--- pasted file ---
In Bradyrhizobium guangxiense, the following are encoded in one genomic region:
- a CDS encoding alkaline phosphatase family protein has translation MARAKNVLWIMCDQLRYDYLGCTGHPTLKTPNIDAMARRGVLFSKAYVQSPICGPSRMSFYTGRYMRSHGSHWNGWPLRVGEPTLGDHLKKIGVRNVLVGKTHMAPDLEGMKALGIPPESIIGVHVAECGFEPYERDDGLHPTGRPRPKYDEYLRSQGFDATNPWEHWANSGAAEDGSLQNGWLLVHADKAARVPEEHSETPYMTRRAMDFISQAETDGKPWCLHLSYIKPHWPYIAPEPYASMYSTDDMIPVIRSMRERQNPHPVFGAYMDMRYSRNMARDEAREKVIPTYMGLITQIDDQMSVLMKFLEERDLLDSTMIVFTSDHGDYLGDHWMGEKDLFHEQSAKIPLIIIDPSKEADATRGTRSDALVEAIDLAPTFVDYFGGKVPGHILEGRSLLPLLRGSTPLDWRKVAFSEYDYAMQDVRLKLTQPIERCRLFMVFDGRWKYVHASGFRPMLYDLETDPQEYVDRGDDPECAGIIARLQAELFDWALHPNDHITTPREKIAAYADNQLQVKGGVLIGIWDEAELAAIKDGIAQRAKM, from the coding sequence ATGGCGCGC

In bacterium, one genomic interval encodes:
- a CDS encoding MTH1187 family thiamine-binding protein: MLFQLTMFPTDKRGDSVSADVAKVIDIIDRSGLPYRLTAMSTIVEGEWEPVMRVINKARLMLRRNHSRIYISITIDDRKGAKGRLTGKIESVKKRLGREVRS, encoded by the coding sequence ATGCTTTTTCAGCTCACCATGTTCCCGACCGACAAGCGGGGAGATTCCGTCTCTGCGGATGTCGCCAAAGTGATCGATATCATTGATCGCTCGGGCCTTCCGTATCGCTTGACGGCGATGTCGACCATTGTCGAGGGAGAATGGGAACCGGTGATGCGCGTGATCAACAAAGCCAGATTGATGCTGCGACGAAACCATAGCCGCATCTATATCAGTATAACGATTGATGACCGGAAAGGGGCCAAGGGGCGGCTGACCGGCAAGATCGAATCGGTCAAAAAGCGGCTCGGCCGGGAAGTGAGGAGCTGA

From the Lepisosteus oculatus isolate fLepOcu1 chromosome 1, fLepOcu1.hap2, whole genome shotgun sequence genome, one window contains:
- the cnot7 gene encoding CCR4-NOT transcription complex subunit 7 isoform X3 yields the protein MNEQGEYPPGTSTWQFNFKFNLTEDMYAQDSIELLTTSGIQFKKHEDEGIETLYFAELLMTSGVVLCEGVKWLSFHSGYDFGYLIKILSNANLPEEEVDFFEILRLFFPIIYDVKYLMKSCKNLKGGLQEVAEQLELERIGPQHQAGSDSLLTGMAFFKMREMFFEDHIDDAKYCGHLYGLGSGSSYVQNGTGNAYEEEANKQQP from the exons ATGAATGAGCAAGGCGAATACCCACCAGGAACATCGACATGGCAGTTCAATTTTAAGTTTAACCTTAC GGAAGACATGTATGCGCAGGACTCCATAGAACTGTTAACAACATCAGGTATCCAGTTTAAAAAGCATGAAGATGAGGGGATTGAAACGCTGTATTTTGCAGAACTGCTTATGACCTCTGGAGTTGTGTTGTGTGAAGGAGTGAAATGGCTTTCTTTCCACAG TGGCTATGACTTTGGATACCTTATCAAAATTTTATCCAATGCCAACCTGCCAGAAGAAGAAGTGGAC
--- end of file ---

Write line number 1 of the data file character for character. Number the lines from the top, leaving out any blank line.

In Bradyrhizobium guangxiense, the following are encoded in one genomic region: